Between her hectic training schedule and frequent competitions, freestyle moguls skier Hannah Kearney ’15 can only spend a few weeks at Dartmouth per year. Kearney, who claimed the gold medal in moguls in 2010, hopes for another strong performance at the 2014 Winter Olympics in Sochi, Russia.
The College has sent more athletes to the Winter Olympics than any other Ivy League school — more than 120 students and alumni as of the 2010 games. In the most recent games, hosted in Vancouver, British Columbia in 2010, 10 Dartmouth students and alumni competed in various disciplines, including ice hockey, biathlon and alpine skiing.
Twenty-five Dartmouth-affiliated athletes vied to qualify for the games this year. Three alumnae — Hannah Dreissigacker ’09 Th’10, Susan Dunklee ’08 and Sara Studebaker ’07 — will represent the U.S. biathlon team in Sochi. David Chodounsky ’08, Nolan Kasper ’14 and Andrew Weibrecht ’09 will represent the U.S. in alpine skiing. Sophie Caldwell ’12 and Ida Sargent ’11 will represent the U.S. cross-country ski team.
Some Dartmouth students and alumni will also represent countries other than the U.S. Tucker Murphy ’04 will represent Bermuda’s cross-country ski team, Trace Cummings Smith ’15 will represent Estonia’s Alpine ski team and Gillian Apps ’06 will play for Canada’s ice hockey team.
Cami Thompson Graves, the women’s cross-country skiing head coach, said that part of Dartmouth’s strong Olympic showing comes from the team’s long history. The College’s skiing program is more than 100 years old. Graves added that part of the program’s success is due to its commitment toward getting athletes involved at a competitive level.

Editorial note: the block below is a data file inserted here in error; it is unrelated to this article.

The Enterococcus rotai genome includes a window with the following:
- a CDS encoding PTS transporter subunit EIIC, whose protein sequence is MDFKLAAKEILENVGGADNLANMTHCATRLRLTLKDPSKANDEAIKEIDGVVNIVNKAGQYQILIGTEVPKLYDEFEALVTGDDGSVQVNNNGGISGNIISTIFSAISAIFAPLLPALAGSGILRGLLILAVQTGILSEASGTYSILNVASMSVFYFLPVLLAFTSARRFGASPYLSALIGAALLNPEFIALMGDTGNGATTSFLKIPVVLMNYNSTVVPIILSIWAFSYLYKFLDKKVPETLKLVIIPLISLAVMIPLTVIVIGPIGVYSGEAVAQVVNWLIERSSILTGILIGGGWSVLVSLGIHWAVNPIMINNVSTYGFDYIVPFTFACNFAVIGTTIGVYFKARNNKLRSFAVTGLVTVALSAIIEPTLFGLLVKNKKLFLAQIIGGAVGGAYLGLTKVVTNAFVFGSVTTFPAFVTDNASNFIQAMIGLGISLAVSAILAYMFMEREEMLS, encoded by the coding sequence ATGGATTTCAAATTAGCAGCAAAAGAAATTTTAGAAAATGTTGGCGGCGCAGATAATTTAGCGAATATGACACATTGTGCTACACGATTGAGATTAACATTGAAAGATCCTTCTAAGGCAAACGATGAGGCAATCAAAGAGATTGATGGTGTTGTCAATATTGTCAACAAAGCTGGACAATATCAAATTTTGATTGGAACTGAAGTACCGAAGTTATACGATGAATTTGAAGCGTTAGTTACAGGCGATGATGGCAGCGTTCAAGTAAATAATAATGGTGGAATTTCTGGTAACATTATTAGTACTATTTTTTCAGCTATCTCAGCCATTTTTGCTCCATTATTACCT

“We’ve always prided ourselves on being the kind of program that supports intercollegiate skiing, but also skiing nationally and internationally,” Graves said. “We’ve encouraged our athletes to compete outside of college-level skiing.”
Weibrecht said in an email that his experience training with Dartmouth’s Alpine ski team inspired him to continue skiing and training.
The College’s annual Winter Carnival is also a large showcase for winter athletes. The weekend features competitions that typically serve as the College’s only home meet for skiers. Carnival serves as a pre-Olympic showcase because of its timing immediately before the international competition, according to the Boston Globe.
“It’s always been a place where a lot of people congregate from a lot of different places,” Graves said. “An effort is made to get people outside, enjoying the snow and cold, and not being scared of the cold. It’s also a pretty big deal for us to race on campus.”
Weibrecht said that although he has never skied at the Carnival, he has been impressed by the quality of the weekend’s athletes and races.
The College is flexible with academic scheduling for athletes who frequently need to leave for training trips and competitions, Graves said. In an interview with Dartmouth Alumni Magazine, Weibrecht said that training for a while with the Dartmouth team “and just being in that atmosphere” reinvigorated him with determination to continue racing.
Kearney said she has a lot of respect for college athletes who successfully balance their sports with academics.
“I’m basically an all-or-nothing kind of person,” she said. “When I’m at school, I’m working my butt off. Right now, my athletic commitment is my main priority.”
Weibrecht said that in addition to taking classes over spring terms, he has also enrolled once each in the fall and summer.
The 2014 Winter Olympics are scheduled for Feb. 7-23 in Sochi, Russia.